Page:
S. H. Foulkes
Siegfried Heinrich Foulkes (1898-1976), born in Karlsruhe, Germany, was the founder of Group Analysis, a specific form of group therapy, and the Group Analytic Society, London, which has an international membership in many countries.
Foulkes studied medicine in Heidelberg and Frankfurt where he graduated in 1923, and for a period of two years he worked and studied with the neurologist Kurt Goldstein. He trained as a psychoanalyst from 1928–30 in Vienna, where his analyst was Helene Deutsch. At the beginning of his professional career Foulkes practised for many years only as a Viennese-trained psychoanalyst. He then returned to Frankfurt, which shared a building with the Institute of Sociology, where he was the director of the Clinic of the newly formed Institute of Psychoanalysis, before going to England in 1933 as a refugee; he then settled there with his wife Erna and his three children and continued to work as a psychoanalyst and became a training analyst. However, in order to do this he had to obtain a British medical qualification and obtain membership of the British Psycho-Analytical Society. In this he was helped by Ernest Jones.
He moved to Exeter in 1939 where he became a psychotherapist in a large psychiatric practice and conducted his first group-analytic psychotherapy group. He was then called up to the army and was posted to the Military Neurosis Centre at Northfield in 1942 where he took part in developing a range of innovative treatments, many of them group based, and he pioneered both group analytic and therapeutic community methods.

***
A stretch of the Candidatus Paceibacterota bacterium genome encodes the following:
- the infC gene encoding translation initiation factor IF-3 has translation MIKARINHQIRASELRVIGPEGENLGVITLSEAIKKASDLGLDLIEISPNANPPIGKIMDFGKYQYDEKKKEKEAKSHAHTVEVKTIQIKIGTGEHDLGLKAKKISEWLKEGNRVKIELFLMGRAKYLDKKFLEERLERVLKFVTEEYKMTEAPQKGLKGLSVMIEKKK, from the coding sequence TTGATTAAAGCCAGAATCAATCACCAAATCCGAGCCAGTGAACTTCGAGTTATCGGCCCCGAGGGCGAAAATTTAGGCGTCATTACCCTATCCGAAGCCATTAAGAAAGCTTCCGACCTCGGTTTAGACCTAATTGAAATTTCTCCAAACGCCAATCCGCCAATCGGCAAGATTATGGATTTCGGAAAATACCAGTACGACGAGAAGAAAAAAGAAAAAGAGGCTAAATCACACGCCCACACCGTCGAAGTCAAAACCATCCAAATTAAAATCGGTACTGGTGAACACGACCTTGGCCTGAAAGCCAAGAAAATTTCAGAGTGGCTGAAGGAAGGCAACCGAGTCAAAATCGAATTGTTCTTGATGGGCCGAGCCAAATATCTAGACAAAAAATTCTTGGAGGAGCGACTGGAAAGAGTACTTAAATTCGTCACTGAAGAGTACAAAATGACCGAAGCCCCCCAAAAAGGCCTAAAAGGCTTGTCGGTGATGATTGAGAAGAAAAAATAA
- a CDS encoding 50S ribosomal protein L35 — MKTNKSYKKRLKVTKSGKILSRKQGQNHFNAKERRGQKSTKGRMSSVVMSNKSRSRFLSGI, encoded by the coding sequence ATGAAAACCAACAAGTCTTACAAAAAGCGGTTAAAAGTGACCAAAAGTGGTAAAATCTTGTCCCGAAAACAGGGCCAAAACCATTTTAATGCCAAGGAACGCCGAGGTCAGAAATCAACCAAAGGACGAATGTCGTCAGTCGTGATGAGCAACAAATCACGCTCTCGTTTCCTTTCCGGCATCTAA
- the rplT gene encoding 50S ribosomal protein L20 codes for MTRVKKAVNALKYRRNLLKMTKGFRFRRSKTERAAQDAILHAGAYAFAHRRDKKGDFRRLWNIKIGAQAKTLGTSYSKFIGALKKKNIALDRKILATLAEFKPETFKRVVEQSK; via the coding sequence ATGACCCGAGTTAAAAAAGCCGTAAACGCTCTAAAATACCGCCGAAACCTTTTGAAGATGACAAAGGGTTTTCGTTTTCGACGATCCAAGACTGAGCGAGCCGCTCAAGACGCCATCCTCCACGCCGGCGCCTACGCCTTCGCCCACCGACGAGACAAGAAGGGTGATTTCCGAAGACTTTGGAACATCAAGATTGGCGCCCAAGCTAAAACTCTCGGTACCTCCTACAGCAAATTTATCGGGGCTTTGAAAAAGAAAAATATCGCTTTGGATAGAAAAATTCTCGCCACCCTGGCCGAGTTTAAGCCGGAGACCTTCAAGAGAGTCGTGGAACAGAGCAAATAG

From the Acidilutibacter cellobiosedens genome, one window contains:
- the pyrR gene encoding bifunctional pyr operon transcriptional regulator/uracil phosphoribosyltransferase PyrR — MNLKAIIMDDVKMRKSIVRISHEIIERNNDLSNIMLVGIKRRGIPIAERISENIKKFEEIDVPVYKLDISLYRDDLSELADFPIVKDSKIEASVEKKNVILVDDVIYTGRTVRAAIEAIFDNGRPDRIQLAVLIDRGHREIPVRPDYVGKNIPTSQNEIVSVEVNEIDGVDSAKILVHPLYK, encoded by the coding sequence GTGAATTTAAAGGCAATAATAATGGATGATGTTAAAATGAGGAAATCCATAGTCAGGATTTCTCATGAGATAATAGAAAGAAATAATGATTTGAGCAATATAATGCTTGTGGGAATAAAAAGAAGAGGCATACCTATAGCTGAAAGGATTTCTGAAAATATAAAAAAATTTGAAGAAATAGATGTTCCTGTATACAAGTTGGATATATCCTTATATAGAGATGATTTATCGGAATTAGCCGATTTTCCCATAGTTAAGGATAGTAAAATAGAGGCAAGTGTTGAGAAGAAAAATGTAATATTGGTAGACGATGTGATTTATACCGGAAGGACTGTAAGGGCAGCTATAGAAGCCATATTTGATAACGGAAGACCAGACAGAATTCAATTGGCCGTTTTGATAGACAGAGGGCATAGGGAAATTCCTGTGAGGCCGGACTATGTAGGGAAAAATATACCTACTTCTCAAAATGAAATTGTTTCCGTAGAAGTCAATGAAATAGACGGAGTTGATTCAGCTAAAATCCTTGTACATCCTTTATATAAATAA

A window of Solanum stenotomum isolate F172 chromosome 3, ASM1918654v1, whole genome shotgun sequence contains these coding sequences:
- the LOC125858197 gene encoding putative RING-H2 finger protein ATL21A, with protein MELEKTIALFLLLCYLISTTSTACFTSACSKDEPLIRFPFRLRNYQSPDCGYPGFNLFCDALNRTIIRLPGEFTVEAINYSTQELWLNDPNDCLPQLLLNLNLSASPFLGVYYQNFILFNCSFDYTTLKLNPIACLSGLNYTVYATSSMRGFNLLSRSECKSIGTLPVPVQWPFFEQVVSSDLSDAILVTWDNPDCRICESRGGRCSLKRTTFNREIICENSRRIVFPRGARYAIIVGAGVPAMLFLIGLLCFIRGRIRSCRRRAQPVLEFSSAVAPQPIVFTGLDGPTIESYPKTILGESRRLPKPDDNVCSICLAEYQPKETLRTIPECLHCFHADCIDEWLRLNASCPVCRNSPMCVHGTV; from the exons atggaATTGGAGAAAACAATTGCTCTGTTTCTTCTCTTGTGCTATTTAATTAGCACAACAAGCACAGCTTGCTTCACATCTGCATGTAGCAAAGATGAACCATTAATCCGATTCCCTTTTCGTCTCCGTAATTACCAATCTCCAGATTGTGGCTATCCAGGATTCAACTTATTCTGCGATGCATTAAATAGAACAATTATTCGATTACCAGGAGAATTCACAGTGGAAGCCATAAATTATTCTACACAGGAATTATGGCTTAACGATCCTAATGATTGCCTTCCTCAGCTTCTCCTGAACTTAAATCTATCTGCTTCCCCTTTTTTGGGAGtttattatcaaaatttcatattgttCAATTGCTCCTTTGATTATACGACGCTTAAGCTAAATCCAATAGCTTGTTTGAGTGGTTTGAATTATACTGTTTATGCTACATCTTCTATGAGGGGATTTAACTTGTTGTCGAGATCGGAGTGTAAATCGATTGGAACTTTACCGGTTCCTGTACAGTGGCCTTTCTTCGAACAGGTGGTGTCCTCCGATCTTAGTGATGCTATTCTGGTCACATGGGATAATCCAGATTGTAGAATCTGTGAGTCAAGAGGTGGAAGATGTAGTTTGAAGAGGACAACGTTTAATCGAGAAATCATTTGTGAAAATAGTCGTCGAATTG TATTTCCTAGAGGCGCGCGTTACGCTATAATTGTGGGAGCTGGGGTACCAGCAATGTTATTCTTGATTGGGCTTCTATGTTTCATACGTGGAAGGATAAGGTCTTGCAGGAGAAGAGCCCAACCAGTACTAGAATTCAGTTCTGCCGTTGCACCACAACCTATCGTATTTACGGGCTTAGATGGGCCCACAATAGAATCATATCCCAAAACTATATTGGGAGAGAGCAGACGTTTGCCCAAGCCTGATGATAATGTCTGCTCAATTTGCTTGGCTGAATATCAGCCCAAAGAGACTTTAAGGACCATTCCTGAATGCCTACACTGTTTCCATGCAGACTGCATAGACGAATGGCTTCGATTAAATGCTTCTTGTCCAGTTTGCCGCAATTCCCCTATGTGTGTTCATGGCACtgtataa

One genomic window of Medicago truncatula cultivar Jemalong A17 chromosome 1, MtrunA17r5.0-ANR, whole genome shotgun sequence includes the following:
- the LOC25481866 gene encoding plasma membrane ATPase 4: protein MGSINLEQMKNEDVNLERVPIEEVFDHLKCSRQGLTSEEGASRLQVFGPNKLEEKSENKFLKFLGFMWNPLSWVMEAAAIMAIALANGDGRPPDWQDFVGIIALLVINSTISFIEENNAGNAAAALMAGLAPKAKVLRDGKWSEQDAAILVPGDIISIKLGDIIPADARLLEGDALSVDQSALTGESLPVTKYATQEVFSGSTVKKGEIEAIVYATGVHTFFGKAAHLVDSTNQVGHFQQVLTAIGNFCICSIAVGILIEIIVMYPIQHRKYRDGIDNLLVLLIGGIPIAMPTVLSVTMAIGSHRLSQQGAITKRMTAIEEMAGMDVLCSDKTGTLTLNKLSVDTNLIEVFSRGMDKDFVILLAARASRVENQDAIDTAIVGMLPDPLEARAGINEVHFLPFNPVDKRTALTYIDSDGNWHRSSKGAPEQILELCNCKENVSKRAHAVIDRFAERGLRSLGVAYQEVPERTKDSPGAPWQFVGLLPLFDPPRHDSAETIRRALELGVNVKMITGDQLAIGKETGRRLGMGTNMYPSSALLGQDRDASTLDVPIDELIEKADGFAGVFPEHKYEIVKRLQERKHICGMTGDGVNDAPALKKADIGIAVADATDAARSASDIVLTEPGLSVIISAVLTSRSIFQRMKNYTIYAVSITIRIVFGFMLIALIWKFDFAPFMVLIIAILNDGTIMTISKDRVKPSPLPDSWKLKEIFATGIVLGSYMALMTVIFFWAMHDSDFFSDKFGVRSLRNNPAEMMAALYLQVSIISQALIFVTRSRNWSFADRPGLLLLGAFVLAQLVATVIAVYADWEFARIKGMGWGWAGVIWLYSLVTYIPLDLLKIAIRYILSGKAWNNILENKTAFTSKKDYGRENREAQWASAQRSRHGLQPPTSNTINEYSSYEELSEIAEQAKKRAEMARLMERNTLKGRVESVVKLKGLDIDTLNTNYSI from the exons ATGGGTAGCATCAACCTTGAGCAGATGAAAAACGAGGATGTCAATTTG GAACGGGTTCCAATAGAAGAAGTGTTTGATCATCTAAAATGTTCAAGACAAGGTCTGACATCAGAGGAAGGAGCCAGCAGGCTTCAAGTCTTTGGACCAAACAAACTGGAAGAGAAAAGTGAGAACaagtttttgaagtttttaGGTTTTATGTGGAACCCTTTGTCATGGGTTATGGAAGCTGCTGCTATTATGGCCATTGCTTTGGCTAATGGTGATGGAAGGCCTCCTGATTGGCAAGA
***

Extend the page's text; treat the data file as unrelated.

After the War he resumed his psychoanalytic practice and he quickly started to conduct group analytic groups in his private practice. He was recognised as a training analyst by the Freudian B Group at the London Institute and obtained an appointment at St Bartholomew's Hospital where he worked until his retirement in 1963. He continued his dual practice in individual psychoanalysis and group analysis until his retirement. However, he continued to work in private practice after his retirement.
Foulkes also had interests in neurology, psychiatry, sociology, and psychology. Foulkes' early work with groups of WW2 soldiers at Northfield Hospital (UK) contributed to his founding of the Group Analytic Society (GAS) in 1952, based in London and with international membership. He was later instrumental in starting the Institute of Group Analysis (IGA) in 1971 for training practitioners. Both the GAS and the IGA have spawned numerous related professional associations and training bodies in the UK and several other countries. There are now trainings in Scandinavia, Germany, Italy, Greece, Portugal and Russia as well as a number of training centres in the UK.
Foulkes regarded groups as basic to human existence, all individuals being born into social groups (families, cultures, societies) that shape the lifespan continuously in conscious and less conscious ways.
Group Analysis, as a form of psychotherapy, values communication and relationship, dialogue and exchange. It privileges the analysis of current relationships and dynamics within the group as the focus of psychotherapeutic work.
S. H. Foulkes died suddenly from a coronary thrombosis in 1976, aged 77, whilst conducting a seminar.
Foulkes, S. H. (1968). On interpretation in group analysis. International J. Group Psychotherapy, 18, 432-434.
Foulkes, S. H. (1972). Oedipus conflict and regression. International J. Group Psychotherapy, 22, 3-15.
Foulkes, S. H. (1975). Some personal observations. International J. Group Psychotherapy, 25, 169-172.
S. H. Foulkes. (1983). Introduction to Group-Analytic Psychotherapy: Studies in the Social Integration of Individuals and Groups. Maresfield Reprints.
Foulkes, S. H. (1990). Selected Papers of S.H. Foulkes: Psychoanalysis and Group Analysis. Edited by Elizabeth Foulkes. Karnac Books.
Foulkes, Elizabeth (1990). "Selected Papers OF S. H. FOULKES Psychoanalysis and Group Analysis". Karnac Books. External link in